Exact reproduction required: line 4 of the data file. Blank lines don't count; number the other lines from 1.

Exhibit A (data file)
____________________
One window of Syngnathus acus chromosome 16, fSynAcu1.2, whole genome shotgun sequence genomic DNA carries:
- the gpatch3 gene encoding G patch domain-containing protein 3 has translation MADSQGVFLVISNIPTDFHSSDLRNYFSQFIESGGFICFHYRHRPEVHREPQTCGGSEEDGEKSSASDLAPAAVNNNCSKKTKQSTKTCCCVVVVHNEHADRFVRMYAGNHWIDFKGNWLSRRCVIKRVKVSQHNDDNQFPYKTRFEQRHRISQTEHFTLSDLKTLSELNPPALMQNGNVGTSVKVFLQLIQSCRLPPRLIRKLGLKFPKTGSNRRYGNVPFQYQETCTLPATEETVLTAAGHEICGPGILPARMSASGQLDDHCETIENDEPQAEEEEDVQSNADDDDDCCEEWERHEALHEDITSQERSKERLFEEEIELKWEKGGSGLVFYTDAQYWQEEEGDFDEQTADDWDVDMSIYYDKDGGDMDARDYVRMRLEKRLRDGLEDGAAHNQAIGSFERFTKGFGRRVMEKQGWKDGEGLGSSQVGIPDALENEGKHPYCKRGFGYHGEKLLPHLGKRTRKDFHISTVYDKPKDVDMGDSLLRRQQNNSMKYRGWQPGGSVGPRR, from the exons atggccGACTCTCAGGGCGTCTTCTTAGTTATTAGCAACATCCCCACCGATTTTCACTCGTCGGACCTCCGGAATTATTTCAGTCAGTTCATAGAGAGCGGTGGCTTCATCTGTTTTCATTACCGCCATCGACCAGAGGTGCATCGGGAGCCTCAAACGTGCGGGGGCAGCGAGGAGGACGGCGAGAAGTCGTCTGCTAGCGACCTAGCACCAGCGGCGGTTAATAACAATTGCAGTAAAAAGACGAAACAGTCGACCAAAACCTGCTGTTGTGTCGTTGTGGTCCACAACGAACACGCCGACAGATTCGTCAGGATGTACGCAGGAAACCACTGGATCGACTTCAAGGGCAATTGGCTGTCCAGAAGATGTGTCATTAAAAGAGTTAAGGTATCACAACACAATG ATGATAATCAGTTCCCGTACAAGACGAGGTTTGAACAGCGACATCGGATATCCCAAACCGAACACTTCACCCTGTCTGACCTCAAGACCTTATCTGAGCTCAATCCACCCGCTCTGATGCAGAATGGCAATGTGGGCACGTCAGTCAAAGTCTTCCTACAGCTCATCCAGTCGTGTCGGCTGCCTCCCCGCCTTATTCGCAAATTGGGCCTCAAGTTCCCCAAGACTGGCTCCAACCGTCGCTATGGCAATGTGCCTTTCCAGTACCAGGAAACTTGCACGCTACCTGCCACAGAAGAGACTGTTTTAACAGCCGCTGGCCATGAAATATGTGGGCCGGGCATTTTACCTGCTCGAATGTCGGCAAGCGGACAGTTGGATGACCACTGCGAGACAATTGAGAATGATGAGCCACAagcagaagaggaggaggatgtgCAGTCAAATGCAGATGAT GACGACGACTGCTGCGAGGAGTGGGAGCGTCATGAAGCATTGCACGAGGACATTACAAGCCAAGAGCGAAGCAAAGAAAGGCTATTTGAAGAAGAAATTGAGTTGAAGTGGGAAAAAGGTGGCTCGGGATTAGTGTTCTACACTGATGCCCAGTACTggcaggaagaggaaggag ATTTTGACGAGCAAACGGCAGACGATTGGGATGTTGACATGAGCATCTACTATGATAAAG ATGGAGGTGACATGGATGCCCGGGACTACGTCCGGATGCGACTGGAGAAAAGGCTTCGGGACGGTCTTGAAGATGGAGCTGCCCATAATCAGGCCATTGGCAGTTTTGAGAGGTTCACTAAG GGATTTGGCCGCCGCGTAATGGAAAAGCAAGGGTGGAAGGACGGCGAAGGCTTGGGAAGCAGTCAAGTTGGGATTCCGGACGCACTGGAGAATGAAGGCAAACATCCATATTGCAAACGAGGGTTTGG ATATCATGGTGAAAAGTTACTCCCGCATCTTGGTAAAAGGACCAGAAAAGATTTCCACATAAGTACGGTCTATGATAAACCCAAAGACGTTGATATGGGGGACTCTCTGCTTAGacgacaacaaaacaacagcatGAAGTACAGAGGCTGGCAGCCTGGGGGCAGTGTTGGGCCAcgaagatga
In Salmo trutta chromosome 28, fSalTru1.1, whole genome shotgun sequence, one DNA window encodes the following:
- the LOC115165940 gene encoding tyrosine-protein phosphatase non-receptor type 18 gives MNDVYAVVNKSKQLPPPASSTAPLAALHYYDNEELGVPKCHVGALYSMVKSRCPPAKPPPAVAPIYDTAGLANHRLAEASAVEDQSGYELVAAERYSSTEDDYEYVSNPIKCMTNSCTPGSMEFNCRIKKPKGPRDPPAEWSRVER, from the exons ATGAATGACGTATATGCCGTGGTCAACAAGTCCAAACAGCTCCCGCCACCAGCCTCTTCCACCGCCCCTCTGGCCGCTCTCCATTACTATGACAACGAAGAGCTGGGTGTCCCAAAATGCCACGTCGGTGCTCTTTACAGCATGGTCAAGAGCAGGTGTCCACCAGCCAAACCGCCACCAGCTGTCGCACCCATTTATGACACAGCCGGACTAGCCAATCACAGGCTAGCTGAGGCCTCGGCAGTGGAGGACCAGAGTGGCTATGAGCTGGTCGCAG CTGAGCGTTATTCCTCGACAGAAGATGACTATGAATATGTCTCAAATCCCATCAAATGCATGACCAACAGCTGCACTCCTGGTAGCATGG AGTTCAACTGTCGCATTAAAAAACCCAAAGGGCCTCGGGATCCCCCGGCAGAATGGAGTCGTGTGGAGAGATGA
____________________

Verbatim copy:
- the LOC115165940 gene encoding tyrosine-protein phosphatase non-receptor type 18 gives MNDVYAVVNKSKQLPPPASSTAPLAALHYYDNEELGVPKCHVGALYSMVKSRCPPAKPPPAVAPIYDTAGLANHRLAEASAVEDQSGYELVAAERYSSTEDDYEYVSNPIKCMTNSCTPGSMEFNCRIKKPKGPRDPPAEWSRVER, from the exons ATGAATGACGTATATGCCGTGGTCAACAAGTCCAAACAGCTCCCGCCACCAGCCTCTTCCACCGCCCCTCTGGCCGCTCTCCATTACTATGACAACGAAGAGCTGGGTGTCCCAAAATGCCACGTCGGTGCTCTTTACAGCATGGTCAAGAGCAGGTGTCCACCAGCCAAACCGCCACCAGCTGTCGCACCCATTTATGACACAGCCGGACTAGCCAATCACAGGCTAGCTGAGGCCTCGGCAGTGGAGGACCAGAGTGGCTATGAGCTGGTCGCAG CTGAGCGTTATTCCTCGACAGAAGATGACTATGAATATGTCTCAAATCCCATCAAATGCATGACCAACAGCTGCACTCCTGGTAGCATGG AGTTCAACTGTCGCATTAAAAAACCCAAAGGGCCTCGGGATCCCCCGGCAGAATGGAGTCGTGTGGAGAGATGA